Category Archives: Letters

It is with pleasure…

Mort Kunstler Winds of Change

Winds of Change by Mort Kunstler – Washington at Valley Forge, March 4, 1778

“It is with pleasure I receive reproof, when reproof is due, because no person can be readier to accuse me, than I am to acknowledge an error, when I am guilty of one; nor more desirous of atoning for a crime, when I am sensible of having committed it.” George Washington

Read: George Washington’s letter to Governor Dinwiddie, Aug. 27, 1757

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Posted by on September 30, 2015 in Character, Letters


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I have been called upon…


“I am now Imbarked on a tempestuous ocean, from whence perhaps no friendly harbor is to be found. I have been called upon by the unanimous voice of the Colonies to the command of the Continental Army. It is an honor I by no means aspired to. It is an honor I wished to avoid, as well as from an unwillingness to quit the peaceful enjoyment of my Family, as from a thorough conviction of my own Incapacity & want of experience in the conduct of so momentous a concern; but the partiallity of the Congress, added to some political motives, left me without a choice.” George Washington

Read: George Washington’s letter to Colonel Bassett, June 19, 1775

Remember: 10 Articles of Advice by George Washington

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Posted by on February 14, 2013 in Letters, Uncategorized


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Hand down your Religion…

“Reviewing the Troops” by Jack E. Dawson

“In return for your kind concern for my temporal and eternal happiness, permit me to assure you that my wishes are reciprocal; and that you may be enabled to hand down your Religion pure and undefiled to a Posterity worthy of their Ancestors is the prayer of, Gentlemen, your most obedient servant.” George Washington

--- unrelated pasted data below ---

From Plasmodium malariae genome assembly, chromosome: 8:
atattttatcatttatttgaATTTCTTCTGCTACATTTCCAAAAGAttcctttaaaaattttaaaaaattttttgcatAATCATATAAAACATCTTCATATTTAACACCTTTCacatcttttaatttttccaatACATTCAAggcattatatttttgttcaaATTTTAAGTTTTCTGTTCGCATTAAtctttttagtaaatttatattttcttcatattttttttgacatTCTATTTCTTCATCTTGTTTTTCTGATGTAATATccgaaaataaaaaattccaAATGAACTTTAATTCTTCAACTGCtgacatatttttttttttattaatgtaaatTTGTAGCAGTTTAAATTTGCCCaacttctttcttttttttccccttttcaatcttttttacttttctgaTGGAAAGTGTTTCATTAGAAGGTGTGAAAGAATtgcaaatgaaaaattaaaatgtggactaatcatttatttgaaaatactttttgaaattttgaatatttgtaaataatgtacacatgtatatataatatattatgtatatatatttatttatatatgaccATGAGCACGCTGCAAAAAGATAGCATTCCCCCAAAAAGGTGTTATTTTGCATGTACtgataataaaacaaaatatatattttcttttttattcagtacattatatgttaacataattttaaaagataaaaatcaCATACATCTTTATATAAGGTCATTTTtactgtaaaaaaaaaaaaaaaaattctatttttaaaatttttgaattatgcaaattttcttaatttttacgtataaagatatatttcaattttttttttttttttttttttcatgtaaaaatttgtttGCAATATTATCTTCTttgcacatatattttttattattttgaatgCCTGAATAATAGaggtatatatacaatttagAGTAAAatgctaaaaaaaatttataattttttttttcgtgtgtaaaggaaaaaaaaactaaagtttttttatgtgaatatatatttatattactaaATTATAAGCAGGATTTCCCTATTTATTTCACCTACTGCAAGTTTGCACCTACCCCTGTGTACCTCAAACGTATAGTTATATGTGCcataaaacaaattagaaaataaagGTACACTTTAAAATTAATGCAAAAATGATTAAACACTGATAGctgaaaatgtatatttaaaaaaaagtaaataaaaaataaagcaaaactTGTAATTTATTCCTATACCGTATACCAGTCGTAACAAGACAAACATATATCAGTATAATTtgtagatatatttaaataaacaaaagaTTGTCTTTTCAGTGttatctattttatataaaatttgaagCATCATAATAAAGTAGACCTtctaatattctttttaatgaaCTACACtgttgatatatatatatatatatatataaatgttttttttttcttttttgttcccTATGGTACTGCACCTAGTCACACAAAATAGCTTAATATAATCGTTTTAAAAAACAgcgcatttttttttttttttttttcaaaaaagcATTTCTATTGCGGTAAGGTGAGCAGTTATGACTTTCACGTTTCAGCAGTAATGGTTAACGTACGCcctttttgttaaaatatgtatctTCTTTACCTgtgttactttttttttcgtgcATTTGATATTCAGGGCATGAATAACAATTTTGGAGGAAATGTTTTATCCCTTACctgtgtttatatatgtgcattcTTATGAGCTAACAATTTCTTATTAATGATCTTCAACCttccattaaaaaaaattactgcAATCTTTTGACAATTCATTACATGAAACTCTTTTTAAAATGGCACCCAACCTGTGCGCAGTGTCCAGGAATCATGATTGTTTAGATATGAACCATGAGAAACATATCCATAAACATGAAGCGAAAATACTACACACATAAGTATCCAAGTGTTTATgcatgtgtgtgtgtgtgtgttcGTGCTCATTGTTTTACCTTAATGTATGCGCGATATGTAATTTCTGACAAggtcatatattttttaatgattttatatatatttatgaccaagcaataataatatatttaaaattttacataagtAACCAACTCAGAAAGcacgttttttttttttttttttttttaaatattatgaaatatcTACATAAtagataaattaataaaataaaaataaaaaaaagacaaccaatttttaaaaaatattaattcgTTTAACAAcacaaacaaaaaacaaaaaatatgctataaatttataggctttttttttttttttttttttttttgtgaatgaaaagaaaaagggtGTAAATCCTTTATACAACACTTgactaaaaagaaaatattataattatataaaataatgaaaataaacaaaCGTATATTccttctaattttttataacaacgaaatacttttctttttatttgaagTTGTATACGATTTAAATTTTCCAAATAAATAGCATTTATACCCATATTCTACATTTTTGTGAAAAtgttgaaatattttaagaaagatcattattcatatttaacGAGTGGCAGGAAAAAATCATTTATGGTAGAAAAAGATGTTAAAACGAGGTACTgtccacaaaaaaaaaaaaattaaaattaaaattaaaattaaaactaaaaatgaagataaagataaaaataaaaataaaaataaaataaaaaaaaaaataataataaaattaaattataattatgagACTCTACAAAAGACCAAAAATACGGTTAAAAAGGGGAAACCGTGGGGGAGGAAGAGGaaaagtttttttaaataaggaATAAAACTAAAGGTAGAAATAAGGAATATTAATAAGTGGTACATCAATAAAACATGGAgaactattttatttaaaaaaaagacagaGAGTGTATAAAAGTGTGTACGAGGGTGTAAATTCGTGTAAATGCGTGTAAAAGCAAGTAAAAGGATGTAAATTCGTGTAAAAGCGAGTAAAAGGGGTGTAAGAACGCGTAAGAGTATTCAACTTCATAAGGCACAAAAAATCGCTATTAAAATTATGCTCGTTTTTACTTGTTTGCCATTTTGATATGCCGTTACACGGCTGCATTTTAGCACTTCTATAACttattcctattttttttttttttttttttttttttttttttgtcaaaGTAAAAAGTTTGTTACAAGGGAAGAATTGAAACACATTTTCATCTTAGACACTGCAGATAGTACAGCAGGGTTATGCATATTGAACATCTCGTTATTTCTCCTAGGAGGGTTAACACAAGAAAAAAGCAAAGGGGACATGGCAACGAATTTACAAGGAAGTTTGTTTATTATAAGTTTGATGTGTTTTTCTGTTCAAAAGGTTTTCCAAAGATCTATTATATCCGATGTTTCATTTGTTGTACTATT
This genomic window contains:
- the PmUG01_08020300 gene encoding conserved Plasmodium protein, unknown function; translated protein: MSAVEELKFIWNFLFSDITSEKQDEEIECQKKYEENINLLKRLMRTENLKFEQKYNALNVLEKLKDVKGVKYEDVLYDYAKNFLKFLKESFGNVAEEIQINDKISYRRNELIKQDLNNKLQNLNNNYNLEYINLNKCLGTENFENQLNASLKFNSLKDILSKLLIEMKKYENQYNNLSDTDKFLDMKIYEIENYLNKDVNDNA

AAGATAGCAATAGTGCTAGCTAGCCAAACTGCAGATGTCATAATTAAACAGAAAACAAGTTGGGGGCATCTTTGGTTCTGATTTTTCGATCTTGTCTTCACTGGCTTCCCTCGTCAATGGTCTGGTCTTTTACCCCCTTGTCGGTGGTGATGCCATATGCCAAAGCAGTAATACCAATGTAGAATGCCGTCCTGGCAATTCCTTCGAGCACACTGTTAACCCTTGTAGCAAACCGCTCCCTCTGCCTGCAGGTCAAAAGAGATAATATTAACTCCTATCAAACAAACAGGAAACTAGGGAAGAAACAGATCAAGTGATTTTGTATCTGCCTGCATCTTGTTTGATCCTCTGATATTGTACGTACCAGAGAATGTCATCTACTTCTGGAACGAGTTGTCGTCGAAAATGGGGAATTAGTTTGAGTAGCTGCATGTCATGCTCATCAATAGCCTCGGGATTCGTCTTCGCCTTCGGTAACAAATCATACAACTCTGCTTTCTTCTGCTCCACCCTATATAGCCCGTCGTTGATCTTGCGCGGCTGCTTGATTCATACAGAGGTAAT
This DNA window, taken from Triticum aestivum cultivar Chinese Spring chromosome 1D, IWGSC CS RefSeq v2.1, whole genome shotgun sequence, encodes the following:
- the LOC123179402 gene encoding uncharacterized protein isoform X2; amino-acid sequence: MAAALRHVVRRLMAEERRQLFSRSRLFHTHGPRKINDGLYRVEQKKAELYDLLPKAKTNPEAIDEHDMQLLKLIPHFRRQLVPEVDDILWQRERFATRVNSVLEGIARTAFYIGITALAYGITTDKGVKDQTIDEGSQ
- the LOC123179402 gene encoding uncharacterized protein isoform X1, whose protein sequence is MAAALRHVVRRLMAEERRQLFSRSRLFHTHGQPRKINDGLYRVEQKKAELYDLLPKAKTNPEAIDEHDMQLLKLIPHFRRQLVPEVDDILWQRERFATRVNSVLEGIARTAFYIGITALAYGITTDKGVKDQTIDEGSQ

Source: George Washington to the Minister, Elders, and Deacons of the Reformed Protestant Dutch Church in Kingston, Nov. 16, 1782, The Writings of George Washington, 25:346-347

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Posted by on November 11, 2012 in Letters


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“Turtle and Lobster Back” by Frank Godwin

“And the consideration, that human happiness and moral duty are inseparably connected, will always continue to prompt me to promote the progress of the former by inculcating the practice of the latter.” George Washington in a letter, dated August 19, 1789 “To the Bishops, Clergy, and Laity of the Protestant Episcopal church in the States of New York, New Jersey, Pennsylvania, Delaware, Maryland, Virginia, and North Carolina, in general Convention assembled.”

Read: The American Turtle

More on the First Submarine: David Bushnell’s American Turtle

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Posted by on August 24, 2012 in Advice, Letters


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If new difficulties arise…

“The Engagement between the Surveillante and HMS Quebec” by George Carter

“This stroke is severe indeed, and has distressed us much. But, notwithstanding things at present have a dark and gloomy aspect, I hope a spirited opposition will check the progress of General Burgoyne’s army, and that the confidence derived from his success will lead him into measures that will, in their consequences be favorable to us. We should never despair, our position has before been unpromising, and has changed for the better; so, I trust, it will again. If new difficulties arise, we must only put forth new exertions, and proportion our efforts to the exigency of the times.” George Washington

Source: George Washington’s Letter to Major General Philip Schulyer, July 15, 1777

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Posted by on May 5, 2012 in Letters


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I am a servant…

“Arousing The Minute Men” by John Ward Dunsmore

“For as I can conscientiously declare that I have no object in view incompatible with the Constitution, and the obvious interests of this Country, nor no earthly desire half as strong as that of returning to the walks of private life, so, of consequence I only wish whilst I am a Servant of the public, to know the Will of my masters, that I may govern myself accordingly.” George Washington

Source: George Washington’s letter to Edmund Pendleton, September 23, 1793

Read: Public Servants: Who is Serving Whom?

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Posted by on April 25, 2012 in Letters


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Every post is honorable…

"The Young Surveyor" by Walter Haskell Hinton

“Every post is honorable in which a man can serve his country.” George Washington

Read: George Washington’s letter to Benedict Arnold, September 14, 1775

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Posted by on April 24, 2012 in Letters


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